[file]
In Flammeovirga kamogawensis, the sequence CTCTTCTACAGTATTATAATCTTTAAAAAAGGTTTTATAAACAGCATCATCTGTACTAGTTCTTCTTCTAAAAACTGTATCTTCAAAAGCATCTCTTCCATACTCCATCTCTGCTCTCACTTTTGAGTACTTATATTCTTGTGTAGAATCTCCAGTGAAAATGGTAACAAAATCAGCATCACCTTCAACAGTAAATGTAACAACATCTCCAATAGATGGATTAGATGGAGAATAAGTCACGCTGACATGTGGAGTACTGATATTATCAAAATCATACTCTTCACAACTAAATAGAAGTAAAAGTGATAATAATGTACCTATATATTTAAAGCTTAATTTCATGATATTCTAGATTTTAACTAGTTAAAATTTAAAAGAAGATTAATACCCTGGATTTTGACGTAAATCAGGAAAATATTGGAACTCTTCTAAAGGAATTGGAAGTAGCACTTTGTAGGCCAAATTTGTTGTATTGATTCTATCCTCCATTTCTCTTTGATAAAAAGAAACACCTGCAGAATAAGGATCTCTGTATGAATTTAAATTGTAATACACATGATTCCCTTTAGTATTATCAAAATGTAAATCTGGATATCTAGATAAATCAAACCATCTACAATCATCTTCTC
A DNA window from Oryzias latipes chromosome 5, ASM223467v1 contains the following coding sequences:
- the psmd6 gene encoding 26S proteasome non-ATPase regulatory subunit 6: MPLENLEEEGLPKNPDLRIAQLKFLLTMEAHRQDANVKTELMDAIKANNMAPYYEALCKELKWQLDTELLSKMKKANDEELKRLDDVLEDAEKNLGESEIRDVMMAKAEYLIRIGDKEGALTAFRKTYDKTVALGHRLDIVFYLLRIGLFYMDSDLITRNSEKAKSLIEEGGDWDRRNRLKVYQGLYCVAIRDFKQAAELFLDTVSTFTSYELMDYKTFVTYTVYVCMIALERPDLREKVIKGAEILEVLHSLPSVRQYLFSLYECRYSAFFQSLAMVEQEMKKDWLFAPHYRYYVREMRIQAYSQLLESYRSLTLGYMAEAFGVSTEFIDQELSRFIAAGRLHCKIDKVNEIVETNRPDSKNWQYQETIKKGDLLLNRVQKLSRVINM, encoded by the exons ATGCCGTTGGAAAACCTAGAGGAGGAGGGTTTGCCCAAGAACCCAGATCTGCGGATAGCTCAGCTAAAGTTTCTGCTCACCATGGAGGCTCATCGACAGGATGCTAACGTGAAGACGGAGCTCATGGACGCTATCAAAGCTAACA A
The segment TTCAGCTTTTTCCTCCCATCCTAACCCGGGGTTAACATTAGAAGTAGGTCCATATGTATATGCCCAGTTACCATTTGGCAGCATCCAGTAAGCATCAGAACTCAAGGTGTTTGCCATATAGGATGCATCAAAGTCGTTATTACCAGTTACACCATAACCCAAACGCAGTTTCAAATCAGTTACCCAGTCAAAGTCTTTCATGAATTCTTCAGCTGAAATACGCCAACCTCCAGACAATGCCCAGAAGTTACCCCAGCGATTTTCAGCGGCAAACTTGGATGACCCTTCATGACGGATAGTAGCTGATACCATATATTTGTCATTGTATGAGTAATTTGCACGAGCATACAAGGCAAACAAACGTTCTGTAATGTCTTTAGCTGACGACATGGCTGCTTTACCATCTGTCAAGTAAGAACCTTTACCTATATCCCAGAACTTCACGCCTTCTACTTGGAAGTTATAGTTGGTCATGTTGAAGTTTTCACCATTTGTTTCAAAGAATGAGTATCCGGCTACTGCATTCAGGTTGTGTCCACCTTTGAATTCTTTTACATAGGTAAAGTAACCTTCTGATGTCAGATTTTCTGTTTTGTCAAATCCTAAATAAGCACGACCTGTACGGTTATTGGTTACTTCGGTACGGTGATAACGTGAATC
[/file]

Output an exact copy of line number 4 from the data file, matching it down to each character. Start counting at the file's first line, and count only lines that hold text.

The segment TTCAGCTTTTTCCTCCCATCCTAACCCGGGGTTAACATTAGAAGTAGGTCCATATGTATATGCCCAGTTACCATTTGGCAGCATCCAGTAAGCATCAGAACTCAAGGTGTTTGCCATATAGGATGCATCAAAGTCGTTATTACCAGTTACACCATAACCCAAACGCAGTTTCAAATCAGTTACCCAGTCAAAGTCTTTCATGAATTCTTCAGCTGAAATACGCCAACCTCCAGACAATGCCCAGAAGTTACCCCAGCGATTTTCAGCGGCAAACTTGGATGACCCTTCATGACGGATAGTAGCTGATACCATATATTTGTCATTGTATGAGTAATTTGCACGAGCATACAAGGCAAACAAACGTTCTGTAATGTCTTTAGCTGACGACATGGCTGCTTTACCATCTGTCAAGTAAGAACCTTTACCTATATCCCAGAACTTCACGCCTTCTACTTGGAAGTTATAGTTGGTCATGTTGAAGTTTTCACCATTTGTTTCAAAGAATGAGTATCCGGCTACTGCATTCAGGTTGTGTCCACCTTTGAATTCTTTTACATAGGTAAAGTAACCTTCTGATGTCAGATTTTCTGTTTTGTCAAATCCTAAATAAGCACGACCTGTACGGTTATTGGTTACTTCGGTACGGTGATAACGTGAATC